H.B. 702 cleared the Senate on Wednesday by a vote of 40-10, mostly along party lines. It had passed the House the week prior by a vote of 138-37.
“Subject to the availability of funds, there shall be placed within the capitol building or grounds a historic granite monument depicting:
(1) The Preamble to the Georgia Constitution; (2) The part of the Declaration of Independence which states that ‘We hold these truths to be self-evident, that all men are created equal, that they are endowed by their Creator with certain unalienable rights, that among these are life, liberty and the pursuit of happiness.’; and (3) The Ten Commandments,” the bill reads in part.
While some legislators expressed concerns regarding the separation of church and state, others asserted that the monument is lawful and follows the long-held Christian traditions of the nation.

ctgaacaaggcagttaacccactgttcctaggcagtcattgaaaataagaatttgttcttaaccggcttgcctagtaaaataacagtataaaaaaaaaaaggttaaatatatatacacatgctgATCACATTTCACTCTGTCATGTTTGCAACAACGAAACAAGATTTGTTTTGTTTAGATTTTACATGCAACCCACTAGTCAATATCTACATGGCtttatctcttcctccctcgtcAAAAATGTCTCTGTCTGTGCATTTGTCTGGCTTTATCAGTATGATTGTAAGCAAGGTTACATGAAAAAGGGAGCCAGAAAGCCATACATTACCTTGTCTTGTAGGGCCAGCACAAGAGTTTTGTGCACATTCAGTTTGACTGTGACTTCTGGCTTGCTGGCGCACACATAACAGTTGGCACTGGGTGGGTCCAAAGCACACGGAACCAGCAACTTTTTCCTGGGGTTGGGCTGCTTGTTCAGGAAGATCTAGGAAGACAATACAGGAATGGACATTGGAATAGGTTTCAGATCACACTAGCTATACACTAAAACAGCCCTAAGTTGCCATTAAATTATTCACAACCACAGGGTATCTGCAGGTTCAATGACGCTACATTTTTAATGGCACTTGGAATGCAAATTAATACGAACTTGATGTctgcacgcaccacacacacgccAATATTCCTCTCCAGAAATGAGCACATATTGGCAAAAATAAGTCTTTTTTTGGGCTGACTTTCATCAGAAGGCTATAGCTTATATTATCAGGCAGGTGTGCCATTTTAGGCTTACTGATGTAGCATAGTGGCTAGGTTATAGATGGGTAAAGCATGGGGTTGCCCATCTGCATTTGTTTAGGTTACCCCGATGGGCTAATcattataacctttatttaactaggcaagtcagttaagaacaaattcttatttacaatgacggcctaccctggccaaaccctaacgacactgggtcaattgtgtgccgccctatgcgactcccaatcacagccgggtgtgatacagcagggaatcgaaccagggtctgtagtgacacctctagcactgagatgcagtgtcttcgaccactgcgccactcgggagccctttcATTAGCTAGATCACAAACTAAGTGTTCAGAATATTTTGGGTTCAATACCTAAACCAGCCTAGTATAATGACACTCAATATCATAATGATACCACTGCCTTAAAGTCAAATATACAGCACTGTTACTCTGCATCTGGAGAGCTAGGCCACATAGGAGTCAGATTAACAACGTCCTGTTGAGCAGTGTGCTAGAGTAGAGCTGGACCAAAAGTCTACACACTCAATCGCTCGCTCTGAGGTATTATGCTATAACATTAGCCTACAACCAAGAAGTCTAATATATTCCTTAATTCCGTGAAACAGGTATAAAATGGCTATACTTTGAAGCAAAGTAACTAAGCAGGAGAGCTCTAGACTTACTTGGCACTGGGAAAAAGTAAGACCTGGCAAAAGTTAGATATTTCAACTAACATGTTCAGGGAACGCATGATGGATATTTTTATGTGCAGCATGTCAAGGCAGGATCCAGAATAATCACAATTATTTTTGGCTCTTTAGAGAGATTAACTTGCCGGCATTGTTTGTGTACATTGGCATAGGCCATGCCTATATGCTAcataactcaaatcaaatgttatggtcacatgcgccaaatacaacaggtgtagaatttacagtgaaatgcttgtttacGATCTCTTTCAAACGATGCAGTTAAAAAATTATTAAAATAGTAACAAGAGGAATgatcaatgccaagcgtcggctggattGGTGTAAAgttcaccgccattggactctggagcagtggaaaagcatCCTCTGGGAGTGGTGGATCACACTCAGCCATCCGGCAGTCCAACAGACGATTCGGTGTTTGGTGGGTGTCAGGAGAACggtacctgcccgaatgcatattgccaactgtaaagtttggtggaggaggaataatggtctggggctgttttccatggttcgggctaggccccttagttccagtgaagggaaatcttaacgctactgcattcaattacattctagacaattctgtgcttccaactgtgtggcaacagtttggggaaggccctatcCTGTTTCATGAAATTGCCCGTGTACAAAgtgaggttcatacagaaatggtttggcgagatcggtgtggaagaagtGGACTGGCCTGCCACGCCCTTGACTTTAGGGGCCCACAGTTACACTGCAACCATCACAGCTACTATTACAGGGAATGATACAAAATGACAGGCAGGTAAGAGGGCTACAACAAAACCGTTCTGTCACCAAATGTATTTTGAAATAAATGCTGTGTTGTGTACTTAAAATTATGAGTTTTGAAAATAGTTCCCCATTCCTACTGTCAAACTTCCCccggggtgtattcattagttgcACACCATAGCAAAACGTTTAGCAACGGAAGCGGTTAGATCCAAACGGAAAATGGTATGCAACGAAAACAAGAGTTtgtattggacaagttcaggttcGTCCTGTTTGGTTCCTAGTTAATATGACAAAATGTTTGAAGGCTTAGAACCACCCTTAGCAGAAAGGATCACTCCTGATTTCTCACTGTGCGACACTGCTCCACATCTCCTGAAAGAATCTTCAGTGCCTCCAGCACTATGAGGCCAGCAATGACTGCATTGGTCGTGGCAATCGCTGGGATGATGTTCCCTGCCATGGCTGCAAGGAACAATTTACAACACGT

“There will be no taxpayer funds that go with this. This will be raised by private parties,” Senator John Albers explained, according to local radio station WABE. “I believe this would be an excellent addition to our Capitol grounds.”
“Knowing that we put ‘In God We Trust’ on our money, and we are a Judeo-Christian nation, and we are proud of those beliefs, wouldn’t you further agree that if a private party wants to put a statue with private funds to honor God and his commandments that we as a legislature should support that?” he asked Democratic Senate Minority Leader Steve Henson.
Henson had told his fellow lawmakers that he feared that the state would lose in court if the monument was challenged.
The bill will now head to the desk of Governor Nathan Deal, a Baptist, for signing.
Photo: Ken Lund